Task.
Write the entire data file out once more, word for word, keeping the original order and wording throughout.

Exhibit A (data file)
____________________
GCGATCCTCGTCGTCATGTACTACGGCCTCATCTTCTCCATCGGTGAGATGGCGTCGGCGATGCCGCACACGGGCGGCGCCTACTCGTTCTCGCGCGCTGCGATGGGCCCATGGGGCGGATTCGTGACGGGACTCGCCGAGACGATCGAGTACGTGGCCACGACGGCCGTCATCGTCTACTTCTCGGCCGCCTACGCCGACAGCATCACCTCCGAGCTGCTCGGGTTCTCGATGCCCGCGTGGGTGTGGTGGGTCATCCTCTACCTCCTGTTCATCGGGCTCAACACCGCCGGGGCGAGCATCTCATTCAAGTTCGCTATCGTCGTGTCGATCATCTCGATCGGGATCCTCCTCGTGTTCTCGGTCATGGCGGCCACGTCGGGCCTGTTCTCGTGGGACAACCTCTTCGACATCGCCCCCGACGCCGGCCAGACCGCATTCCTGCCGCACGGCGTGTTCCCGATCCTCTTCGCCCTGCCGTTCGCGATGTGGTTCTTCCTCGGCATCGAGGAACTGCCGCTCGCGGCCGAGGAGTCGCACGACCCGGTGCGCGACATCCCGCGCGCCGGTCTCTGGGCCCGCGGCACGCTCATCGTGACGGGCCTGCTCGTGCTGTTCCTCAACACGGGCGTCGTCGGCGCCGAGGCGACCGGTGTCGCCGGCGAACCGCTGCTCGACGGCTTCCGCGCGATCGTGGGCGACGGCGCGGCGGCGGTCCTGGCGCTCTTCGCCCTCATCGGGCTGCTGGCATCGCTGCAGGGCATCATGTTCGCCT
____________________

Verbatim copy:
GCGATCCTCGTCGTCATGTACTACGGCCTCATCTTCTCCATCGGTGAGATGGCGTCGGCGATGCCGCACACGGGCGGCGCCTACTCGTTCTCGCGCGCTGCGATGGGCCCATGGGGCGGATTCGTGACGGGACTCGCCGAGACGATCGAGTACGTGGCCACGACGGCCGTCATCGTCTACTTCTCGGCCGCCTACGCCGACAGCATCACCTCCGAGCTGCTCGGGTTCTCGATGCCCGCGTGGGTGTGGTGGGTCATCCTCTACCTCCTGTTCATCGGGCTCAACACCGCCGGGGCGAGCATCTCATTCAAGTTCGCTATCGTCGTGTCGATCATCTCGATCGGGATCCTCCTCGTGTTCTCGGTCATGGCGGCCACGTCGGGCCTGTTCTCGTGGGACAACCTCTTCGACATCGCCCCCGACGCCGGCCAGACCGCATTCCTGCCGCACGGCGTGTTCCCGATCCTCTTCGCCCTGCCGTTCGCGATGTGGTTCTTCCTCGGCATCGAGGAACTGCCGCTCGCGGCCGAGGAGTCGCACGACCCGGTGCGCGACATCCCGCGCGCCGGTCTCTGGGCCCGCGGCACGCTCATCGTGACGGGCCTGCTCGTGCTGTTCCTCAACACGGGCGTCGTCGGCGCCGAGGCGACCGGTGTCGCCGGCGAACCGCTGCTCGACGGCTTCCGCGCGATCGTGGGCGACGGCGCGGCGGCGGTCCTGGCGCTCTTCGCCCTCATCGGGCTGCTGGCATCGCTGCAGGGCATCATGTTCGCCT